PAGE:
Back in 1966, Powermatic made huge leaps in table saw design with their Model 66 saw, and since then it’s become an iconic benchmark for all other cabinet style table saws.
This Made-In-The-USA saw ran smoother than any other table saw and would do so for decades without a hitch. Powermatic set the bar high with the no-nonsense cast iron and steel construction, exclusive 3VX belt drive system, an extra wide stable trunnion, and the tilting arbor on butter smooth worm gears driven by heavy cast iron wheels. The mighty Model 66 was the heaviest saw in its class, which meant vibration free operation. In turn, the saw became renowned for unmatched accuracy and dependability for over 40 years.
And it was also just a beautiful machine. Woodworkers would invite their neighbors over for a barley pop while they stood around in the shop just admiring the size of this thing. And the perfect gold painted cabinet. They’d take turns looking at their reflection in the polished table top. The real fanatics would turn it on and just watch it run for a minute, humming along without a single vibration.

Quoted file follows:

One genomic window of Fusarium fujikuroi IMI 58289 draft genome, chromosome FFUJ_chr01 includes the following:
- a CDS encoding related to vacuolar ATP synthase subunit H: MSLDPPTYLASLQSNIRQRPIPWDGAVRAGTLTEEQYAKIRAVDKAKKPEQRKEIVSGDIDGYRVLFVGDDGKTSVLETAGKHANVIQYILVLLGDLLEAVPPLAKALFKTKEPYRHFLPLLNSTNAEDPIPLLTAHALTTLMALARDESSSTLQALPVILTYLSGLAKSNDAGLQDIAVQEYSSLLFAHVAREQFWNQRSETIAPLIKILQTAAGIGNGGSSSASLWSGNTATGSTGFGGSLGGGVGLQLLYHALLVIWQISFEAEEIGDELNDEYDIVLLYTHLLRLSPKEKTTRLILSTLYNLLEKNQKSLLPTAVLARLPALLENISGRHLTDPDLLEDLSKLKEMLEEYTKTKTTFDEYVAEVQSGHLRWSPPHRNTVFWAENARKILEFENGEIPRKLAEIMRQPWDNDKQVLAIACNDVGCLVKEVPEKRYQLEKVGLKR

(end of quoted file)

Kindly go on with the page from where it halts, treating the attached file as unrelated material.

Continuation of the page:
“I promise to make new kitchen cabinets for everybody I know if I could just have a Powermatic 66.”
When a woodworker thought about buying a new saw, this was the one that took over his nighttime dreams. He’d even get delusional about all the projects he’d tackle. “I promise,” he’d say, “to make new kitchen cabinets for everybody I know if I could just have a PM66.”
No saw was as robust, solid, or smooth as the PM66. No saw was as sought after as the PM66, either. You may even remember this table saw if your high school shop class had one. I recall one being in mine.
They say it’s better to bail out when you’re at the peak rather than fade away. So, 2008 marked the end of the Model 66. Just like the Yankees retired the number 3 in 1948, and the number 9 in 1984, Powermatic retired the number 66 in 2008.
Woodworkers Source brought in 10 of the last Model 66 Table Saws ever made. The last of the best-of-breed, red-blooded-made-in-the-USA table saw could be in your shop. Right, it lacks a few modern features like a riving knife – but what this saw has that no other saw has is the memorable legacy. This saw could very well be the same model with which you learned woodworking all those years ago.
Guess what? Your great-grandkids could too.